In this article, we ask: “how does race matter when working with intersectional feminism in a postcolonial Nordic context?” We take our cue from feminist and postcolonial scholars who have pointed out that minoritisation and majoritisation processes in the Nordic area are entangled in ongoing racialization processes. Working with and around the video installation Black Magic at the White House by the artist Jeanette Ehlers, we hold on to the particularities of racialization processes in the Danish context, as well as their insertion in a global racial ontology. We establish a conversation between Ehlers’ installation and the work of two black American scholars from the humanities: Sylvia Wynter and Hortense Spillers. These scholars have not been influential in the European uptake and further elaboration of intersectionality, but we argue that engaging with their work opens up a perspective that focuses on affect, absence and disappearance rather than only representation, identity and recognition, thereby worlding intersectionality differently than standpoint theory. Experience is also constituted through affective encounters, the ephemeral, forgotten and bypassed qualities and intensities. We conclude the article by drawing a preliminary sketch of elements in what we, paraphrasing Spillers, call a Danish “grammar book” of the racialized and gendered ordering of the human that again complicates the stories we may tell about how race matters and what Nordic intersectional feminism may look like, as well as the interventions this may open up.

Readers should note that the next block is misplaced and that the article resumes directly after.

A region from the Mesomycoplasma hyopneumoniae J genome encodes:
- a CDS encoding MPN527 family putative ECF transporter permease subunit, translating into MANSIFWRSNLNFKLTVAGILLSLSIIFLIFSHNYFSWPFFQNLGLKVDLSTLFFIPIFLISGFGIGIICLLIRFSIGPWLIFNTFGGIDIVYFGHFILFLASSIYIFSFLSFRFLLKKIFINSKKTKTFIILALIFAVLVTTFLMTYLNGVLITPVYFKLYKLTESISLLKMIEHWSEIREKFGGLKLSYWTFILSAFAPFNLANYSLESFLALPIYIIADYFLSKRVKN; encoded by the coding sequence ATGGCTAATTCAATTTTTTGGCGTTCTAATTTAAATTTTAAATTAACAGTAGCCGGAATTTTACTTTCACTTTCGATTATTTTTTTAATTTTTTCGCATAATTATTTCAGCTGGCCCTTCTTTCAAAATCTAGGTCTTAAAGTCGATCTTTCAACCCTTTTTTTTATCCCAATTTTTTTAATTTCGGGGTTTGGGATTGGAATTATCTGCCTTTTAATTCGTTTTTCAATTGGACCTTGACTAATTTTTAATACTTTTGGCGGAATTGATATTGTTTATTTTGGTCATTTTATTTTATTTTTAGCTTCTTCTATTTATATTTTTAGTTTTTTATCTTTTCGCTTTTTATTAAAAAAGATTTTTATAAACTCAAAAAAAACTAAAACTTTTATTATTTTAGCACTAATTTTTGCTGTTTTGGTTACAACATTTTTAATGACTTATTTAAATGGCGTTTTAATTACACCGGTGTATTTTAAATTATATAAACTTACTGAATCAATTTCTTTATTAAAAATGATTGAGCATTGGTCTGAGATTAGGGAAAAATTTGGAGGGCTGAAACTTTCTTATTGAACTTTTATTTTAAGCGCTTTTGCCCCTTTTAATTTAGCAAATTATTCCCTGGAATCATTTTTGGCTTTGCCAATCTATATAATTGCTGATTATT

|Tidsskrift||NORA - Nordic Journal of Feminist and Gender Research|
|Status||Udgivet - 2020|